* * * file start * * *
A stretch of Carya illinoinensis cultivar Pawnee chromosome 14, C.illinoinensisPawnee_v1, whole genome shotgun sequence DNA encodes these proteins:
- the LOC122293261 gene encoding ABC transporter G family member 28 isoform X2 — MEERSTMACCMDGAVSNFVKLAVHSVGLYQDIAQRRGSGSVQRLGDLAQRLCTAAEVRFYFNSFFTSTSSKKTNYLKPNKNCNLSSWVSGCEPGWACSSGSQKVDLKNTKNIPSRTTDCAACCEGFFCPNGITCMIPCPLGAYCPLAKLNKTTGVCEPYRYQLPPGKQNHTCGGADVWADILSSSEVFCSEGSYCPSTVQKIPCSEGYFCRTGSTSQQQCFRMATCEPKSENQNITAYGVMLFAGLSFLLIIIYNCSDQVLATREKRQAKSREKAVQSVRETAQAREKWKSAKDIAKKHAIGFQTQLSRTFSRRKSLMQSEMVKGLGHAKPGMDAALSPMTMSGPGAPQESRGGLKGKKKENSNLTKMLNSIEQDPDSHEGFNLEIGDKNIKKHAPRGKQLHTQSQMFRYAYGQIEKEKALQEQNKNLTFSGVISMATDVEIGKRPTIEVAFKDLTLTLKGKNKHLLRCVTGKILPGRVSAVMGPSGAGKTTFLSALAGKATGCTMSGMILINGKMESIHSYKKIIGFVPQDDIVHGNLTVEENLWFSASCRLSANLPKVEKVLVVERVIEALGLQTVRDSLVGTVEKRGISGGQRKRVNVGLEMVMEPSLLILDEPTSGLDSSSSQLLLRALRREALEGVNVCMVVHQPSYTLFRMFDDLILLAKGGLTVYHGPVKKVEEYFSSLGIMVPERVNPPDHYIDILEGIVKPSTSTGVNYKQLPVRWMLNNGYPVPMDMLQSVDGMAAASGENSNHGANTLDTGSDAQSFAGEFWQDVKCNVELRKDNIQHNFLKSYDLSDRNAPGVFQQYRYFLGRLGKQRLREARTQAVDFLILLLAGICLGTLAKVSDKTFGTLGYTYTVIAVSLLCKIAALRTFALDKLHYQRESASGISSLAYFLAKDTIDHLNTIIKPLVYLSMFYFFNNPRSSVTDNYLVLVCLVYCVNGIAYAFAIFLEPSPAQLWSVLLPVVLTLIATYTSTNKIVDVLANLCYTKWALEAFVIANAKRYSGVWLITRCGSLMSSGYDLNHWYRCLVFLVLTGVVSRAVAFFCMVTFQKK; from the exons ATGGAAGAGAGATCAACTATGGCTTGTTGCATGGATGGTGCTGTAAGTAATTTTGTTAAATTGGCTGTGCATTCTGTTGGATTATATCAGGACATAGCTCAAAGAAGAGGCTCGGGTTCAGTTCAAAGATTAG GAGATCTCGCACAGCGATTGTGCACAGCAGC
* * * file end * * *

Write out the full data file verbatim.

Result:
A stretch of Carya illinoinensis cultivar Pawnee chromosome 14, C.illinoinensisPawnee_v1, whole genome shotgun sequence DNA encodes these proteins:
- the LOC122293261 gene encoding ABC transporter G family member 28 isoform X2 — MEERSTMACCMDGAVSNFVKLAVHSVGLYQDIAQRRGSGSVQRLGDLAQRLCTAAEVRFYFNSFFTSTSSKKTNYLKPNKNCNLSSWVSGCEPGWACSSGSQKVDLKNTKNIPSRTTDCAACCEGFFCPNGITCMIPCPLGAYCPLAKLNKTTGVCEPYRYQLPPGKQNHTCGGADVWADILSSSEVFCSEGSYCPSTVQKIPCSEGYFCRTGSTSQQQCFRMATCEPKSENQNITAYGVMLFAGLSFLLIIIYNCSDQVLATREKRQAKSREKAVQSVRETAQAREKWKSAKDIAKKHAIGFQTQLSRTFSRRKSLMQSEMVKGLGHAKPGMDAALSPMTMSGPGAPQESRGGLKGKKKENSNLTKMLNSIEQDPDSHEGFNLEIGDKNIKKHAPRGKQLHTQSQMFRYAYGQIEKEKALQEQNKNLTFSGVISMATDVEIGKRPTIEVAFKDLTLTLKGKNKHLLRCVTGKILPGRVSAVMGPSGAGKTTFLSALAGKATGCTMSGMILINGKMESIHSYKKIIGFVPQDDIVHGNLTVEENLWFSASCRLSANLPKVEKVLVVERVIEALGLQTVRDSLVGTVEKRGISGGQRKRVNVGLEMVMEPSLLILDEPTSGLDSSSSQLLLRALRREALEGVNVCMVVHQPSYTLFRMFDDLILLAKGGLTVYHGPVKKVEEYFSSLGIMVPERVNPPDHYIDILEGIVKPSTSTGVNYKQLPVRWMLNNGYPVPMDMLQSVDGMAAASGENSNHGANTLDTGSDAQSFAGEFWQDVKCNVELRKDNIQHNFLKSYDLSDRNAPGVFQQYRYFLGRLGKQRLREARTQAVDFLILLLAGICLGTLAKVSDKTFGTLGYTYTVIAVSLLCKIAALRTFALDKLHYQRESASGISSLAYFLAKDTIDHLNTIIKPLVYLSMFYFFNNPRSSVTDNYLVLVCLVYCVNGIAYAFAIFLEPSPAQLWSVLLPVVLTLIATYTSTNKIVDVLANLCYTKWALEAFVIANAKRYSGVWLITRCGSLMSSGYDLNHWYRCLVFLVLTGVVSRAVAFFCMVTFQKK; from the exons ATGGAAGAGAGATCAACTATGGCTTGTTGCATGGATGGTGCTGTAAGTAATTTTGTTAAATTGGCTGTGCATTCTGTTGGATTATATCAGGACATAGCTCAAAGAAGAGGCTCGGGTTCAGTTCAAAGATTAG GAGATCTCGCACAGCGATTGTGCACAGCAGC